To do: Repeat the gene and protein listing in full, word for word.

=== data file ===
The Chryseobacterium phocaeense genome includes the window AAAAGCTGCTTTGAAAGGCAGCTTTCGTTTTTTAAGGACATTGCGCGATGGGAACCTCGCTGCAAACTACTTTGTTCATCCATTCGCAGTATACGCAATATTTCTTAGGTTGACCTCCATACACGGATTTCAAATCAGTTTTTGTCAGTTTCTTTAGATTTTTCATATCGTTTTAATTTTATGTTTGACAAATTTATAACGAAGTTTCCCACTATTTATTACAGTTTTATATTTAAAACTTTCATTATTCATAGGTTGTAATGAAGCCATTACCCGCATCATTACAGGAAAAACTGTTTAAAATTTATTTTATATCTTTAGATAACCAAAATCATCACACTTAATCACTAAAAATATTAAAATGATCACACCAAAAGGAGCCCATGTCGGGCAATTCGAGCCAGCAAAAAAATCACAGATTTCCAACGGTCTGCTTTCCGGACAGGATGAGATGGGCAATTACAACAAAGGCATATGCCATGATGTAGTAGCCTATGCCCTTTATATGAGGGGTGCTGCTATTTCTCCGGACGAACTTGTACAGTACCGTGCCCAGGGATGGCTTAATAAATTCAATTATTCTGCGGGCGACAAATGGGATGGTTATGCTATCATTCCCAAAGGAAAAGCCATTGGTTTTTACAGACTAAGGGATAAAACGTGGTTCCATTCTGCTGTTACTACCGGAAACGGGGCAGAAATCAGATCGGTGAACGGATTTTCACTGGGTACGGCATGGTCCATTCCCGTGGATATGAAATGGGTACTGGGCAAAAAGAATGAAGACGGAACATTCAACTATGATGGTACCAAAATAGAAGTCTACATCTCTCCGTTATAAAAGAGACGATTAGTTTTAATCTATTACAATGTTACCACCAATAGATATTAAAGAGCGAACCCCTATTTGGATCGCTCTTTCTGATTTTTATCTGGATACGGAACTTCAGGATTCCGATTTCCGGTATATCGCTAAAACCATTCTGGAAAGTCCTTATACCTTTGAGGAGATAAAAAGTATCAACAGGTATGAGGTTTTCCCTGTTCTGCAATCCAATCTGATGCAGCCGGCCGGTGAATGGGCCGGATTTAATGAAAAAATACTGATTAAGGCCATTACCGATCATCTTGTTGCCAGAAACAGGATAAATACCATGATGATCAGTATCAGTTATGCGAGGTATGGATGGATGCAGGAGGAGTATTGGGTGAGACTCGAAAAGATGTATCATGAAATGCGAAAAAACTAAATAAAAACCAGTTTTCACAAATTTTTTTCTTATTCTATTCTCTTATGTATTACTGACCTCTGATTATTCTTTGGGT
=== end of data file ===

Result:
The Chryseobacterium phocaeense genome includes the window AAAAGCTGCTTTGAAAGGCAGCTTTCGTTTTTTAAGGACATTGCGCGATGGGAACCTCGCTGCAAACTACTTTGTTCATCCATTCGCAGTATACGCAATATTTCTTAGGTTGACCTCCATACACGGATTTCAAATCAGTTTTTGTCAGTTTCTTTAGATTTTTCATATCGTTTTAATTTTATGTTTGACAAATTTATAACGAAGTTTCCCACTATTTATTACAGTTTTATATTTAAAACTTTCATTATTCATAGGTTGTAATGAAGCCATTACCCGCATCATTACAGGAAAAACTGTTTAAAATTTATTTTATATCTTTAGATAACCAAAATCATCACACTTAATCACTAAAAATATTAAAATGATCACACCAAAAGGAGCCCATGTCGGGCAATTCGAGCCAGCAAAAAAATCACAGATTTCCAACGGTCTGCTTTCCGGACAGGATGAGATGGGCAATTACAACAAAGGCATATGCCATGATGTAGTAGCCTATGCCCTTTATATGAGGGGTGCTGCTATTTCTCCGGACGAACTTGTACAGTACCGTGCCCAGGGATGGCTTAATAAATTCAATTATTCTGCGGGCGACAAATGGGATGGTTATGCTATCATTCCCAAAGGAAAAGCCATTGGTTTTTACAGACTAAGGGATAAAACGTGGTTCCATTCTGCTGTTACTACCGGAAACGGGGCAGAAATCAGATCGGTGAACGGATTTTCACTGGGTACGGCATGGTCCATTCCCGTGGATATGAAATGGGTACTGGGCAAAAAGAATGAAGACGGAACATTCAACTATGATGGTACCAAAATAGAAGTCTACATCTCTCCGTTATAAAAGAGACGATTAGTTTTAATCTATTACAATGTTACCACCAATAGATATTAAAGAGCGAACCCCTATTTGGATCGCTCTTTCTGATTTTTATCTGGATACGGAACTTCAGGATTCCGATTTCCGGTATATCGCTAAAACCATTCTGGAAAGTCCTTATACCTTTGAGGAGATAAAAAGTATCAACAGGTATGAGGTTTTCCCTGTTCTGCAATCCAATCTGATGCAGCCGGCCGGTGAATGGGCCGGATTTAATGAAAAAATACTGATTAAGGCCATTACCGATCATCTTGTTGCCAGAAACAGGATAAATACCATGATGATCAGTATCAGTTATGCGAGGTATGGATGGATGCAGGAGGAGTATTGGGTGAGACTCGAAAAGATGTATCATGAAATGCGAAAAAACTAAATAAAAACCAGTTTTCACAAATTTTTTTCTTATTCTATTCTCTTATGTATTACTGACCTCTGATTATTCTTTGGGT